4 steps to kick off your email marketing strategy
1. Define your audience
Before you get started, it’s important to define who your customer is. Why? Because trying to appeal to everyone usually results in a brand appealing to no one.
If you don’t know who you’re targeting, it’s impossible to craft quality content. And by sending out emails that don’t resonate with your audience, you’re likely to see very poor open rates.
There are a few different ways to zero in on your core customer and ideal. You can develop an audience persona that summarizes the traits and behaviors of your ideal customer. You can also send out surveys that ask your customers what they think about your brand, and what they would like to see more of.
Pro tip: Don’t forget the value of analytics; those open rates and conversions will tell you very succinctly whether you’re getting it right!
2. Create a sign-up system
For robust email marketing, you need to make it quick and easy for your customers to join your email list — and offer them multiple occasions to do it. If you only give customers one chance to subscribe (e.g., by placing a pop on just a single page on your site), you’ll miss out on subscriber opportunities.
Try also including links to your sign-up form in the following places:
- A banner at the top of your website
- In your social media bio
- On your “about” page
- In the footer of your website
3. Create some offerings to encourage sign-ups
You can grow your email list far more quickly by finding ways to encourage people to opt-in. The best way to do this is to dangle some tempting offers in front of your customers.
For example, discounts provide a great incentive for customers to both sign up and purchase the item that took them to your site in the first place. You could also consider giving them entry into an exclusive giveaway, or by offering double loyalty points on their next purchase. These kinds of specials will make all the difference to your ability to build a valuable contact list that fosters brand awareness and loyalty.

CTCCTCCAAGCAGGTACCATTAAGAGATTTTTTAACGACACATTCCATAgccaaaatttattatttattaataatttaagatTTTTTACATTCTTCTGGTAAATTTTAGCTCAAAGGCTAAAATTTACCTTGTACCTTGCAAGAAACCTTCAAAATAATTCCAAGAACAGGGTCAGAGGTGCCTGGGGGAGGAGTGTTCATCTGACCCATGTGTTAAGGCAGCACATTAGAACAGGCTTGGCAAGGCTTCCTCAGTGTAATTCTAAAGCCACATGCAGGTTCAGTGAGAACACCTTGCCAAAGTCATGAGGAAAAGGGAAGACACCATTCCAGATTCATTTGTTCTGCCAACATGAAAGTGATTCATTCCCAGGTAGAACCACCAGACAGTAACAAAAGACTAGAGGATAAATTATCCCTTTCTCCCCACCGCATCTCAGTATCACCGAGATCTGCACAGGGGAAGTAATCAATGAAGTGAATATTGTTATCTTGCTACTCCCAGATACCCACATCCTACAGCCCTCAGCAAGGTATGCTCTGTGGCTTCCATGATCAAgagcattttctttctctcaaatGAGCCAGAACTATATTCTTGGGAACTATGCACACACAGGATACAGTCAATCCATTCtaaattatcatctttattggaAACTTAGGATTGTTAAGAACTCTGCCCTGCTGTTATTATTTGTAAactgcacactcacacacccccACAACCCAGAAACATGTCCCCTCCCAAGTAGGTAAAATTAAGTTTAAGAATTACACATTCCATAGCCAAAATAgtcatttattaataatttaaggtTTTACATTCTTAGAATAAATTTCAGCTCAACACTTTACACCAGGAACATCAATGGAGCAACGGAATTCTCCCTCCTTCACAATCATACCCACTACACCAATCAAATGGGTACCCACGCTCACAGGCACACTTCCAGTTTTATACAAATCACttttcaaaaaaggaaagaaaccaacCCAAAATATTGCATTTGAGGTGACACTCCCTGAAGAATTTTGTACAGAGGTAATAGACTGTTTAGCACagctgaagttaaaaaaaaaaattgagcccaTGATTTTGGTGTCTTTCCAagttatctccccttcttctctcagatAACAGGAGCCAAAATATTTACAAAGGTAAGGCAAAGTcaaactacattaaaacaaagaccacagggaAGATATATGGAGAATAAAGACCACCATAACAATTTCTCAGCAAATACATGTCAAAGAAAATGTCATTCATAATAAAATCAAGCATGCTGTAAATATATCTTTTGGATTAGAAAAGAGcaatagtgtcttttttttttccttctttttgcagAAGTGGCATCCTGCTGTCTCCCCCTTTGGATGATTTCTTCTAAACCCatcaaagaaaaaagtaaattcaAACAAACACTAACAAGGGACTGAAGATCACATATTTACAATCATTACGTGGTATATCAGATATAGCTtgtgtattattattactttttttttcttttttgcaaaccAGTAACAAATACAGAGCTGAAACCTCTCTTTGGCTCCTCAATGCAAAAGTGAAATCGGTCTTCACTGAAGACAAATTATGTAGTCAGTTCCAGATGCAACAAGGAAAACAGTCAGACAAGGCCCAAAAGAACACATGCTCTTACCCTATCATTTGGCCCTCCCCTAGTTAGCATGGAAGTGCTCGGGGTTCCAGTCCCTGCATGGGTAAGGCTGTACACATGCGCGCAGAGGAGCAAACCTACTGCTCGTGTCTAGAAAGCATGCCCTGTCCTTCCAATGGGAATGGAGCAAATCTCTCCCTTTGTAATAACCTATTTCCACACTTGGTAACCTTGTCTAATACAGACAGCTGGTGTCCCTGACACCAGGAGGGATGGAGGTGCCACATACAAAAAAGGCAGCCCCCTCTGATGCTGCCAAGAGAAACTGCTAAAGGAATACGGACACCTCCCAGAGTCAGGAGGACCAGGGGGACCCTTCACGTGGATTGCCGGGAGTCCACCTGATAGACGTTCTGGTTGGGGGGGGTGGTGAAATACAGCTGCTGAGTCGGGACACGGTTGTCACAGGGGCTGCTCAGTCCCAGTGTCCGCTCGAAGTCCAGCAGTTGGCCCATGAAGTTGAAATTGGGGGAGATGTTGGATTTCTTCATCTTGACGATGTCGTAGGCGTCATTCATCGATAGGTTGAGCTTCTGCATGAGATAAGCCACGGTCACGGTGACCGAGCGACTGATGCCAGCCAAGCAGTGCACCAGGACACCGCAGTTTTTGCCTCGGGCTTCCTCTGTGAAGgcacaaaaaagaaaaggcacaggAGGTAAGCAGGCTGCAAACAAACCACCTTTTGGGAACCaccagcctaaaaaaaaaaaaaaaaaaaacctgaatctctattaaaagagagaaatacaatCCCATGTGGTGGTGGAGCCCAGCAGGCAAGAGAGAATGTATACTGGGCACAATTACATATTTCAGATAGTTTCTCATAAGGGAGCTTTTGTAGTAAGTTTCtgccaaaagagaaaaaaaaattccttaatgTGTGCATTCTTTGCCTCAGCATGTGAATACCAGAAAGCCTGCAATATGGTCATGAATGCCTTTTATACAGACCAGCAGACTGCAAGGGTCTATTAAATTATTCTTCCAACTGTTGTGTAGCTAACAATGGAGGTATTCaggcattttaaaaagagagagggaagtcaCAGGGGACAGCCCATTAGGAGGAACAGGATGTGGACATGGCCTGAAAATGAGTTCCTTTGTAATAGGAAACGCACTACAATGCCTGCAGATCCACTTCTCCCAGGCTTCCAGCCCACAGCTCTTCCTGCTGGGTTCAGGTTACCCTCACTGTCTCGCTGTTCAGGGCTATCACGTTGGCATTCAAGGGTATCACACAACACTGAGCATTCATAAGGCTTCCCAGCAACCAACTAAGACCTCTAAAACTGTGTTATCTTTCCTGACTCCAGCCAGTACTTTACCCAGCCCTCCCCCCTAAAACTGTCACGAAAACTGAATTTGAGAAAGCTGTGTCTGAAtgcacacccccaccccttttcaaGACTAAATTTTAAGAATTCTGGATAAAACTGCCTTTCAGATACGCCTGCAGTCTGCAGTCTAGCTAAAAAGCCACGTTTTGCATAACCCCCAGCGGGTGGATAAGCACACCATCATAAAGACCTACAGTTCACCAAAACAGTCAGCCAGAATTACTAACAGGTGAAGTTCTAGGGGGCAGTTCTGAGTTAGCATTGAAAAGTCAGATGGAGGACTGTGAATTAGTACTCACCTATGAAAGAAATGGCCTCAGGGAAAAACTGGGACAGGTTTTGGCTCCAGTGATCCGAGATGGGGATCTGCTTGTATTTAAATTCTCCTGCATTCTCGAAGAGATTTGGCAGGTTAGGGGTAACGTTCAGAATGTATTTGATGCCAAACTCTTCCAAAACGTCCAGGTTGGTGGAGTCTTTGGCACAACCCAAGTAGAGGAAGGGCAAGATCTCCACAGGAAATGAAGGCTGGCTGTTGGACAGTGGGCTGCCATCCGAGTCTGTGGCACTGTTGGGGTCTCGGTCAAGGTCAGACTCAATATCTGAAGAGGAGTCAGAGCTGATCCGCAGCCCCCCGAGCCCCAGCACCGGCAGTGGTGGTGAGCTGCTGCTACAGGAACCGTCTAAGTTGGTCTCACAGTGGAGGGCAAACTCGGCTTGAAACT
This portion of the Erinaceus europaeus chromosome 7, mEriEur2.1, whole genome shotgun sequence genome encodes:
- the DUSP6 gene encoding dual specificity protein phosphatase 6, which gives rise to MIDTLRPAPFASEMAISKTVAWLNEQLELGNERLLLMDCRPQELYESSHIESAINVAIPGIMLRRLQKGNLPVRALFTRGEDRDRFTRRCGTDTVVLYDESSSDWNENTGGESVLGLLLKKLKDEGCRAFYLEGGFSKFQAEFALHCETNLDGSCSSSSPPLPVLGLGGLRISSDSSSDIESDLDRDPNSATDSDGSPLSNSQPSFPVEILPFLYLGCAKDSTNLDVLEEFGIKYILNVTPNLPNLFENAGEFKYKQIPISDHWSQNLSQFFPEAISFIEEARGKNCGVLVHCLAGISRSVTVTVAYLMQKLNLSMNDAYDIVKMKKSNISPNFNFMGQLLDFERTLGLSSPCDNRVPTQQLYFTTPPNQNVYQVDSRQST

4. Set a schedule
How often do you plan on sending emails? It might not seem like a vital question at the beginning, but frequency can be the make or break of email marketing. Send too often, and your emails might start getting a bit thin on content. Send infrequently, and it’s very difficult to nurture your customers on the path towards purchasing.
You also need to think about your own bandwidth. If you’re a business owner, adding email marketing into the mix means a lot of additional time and labor. So, sending 5+ emails a week when you first start out might not be realistic. Instead, start by sending 1-2 emails a week and scale up if possible.
5 email marketing best practices to try in your business
1. Personalize your content
You might have a large email list, but you don’t want your customer to pick up on this through receiving generic emails that aren’t tailored to their preferences.
The obvious place to start is by making sure that your customer’s name is used in both the subject line and body of the email; according to CampaignMonitor, people are 26% more likely to open an email that has a personalized subject line than one without.
However, you shouldn’t stop here; consider allowing your customers to set their own preferences for how often they want to hear from you, and what they are interested in receiving e.g. particular blog topics. This makes it more likely that customers will engage with your content and open links, meaning a higher chance of conversions.
2. Avoid getting marked as spam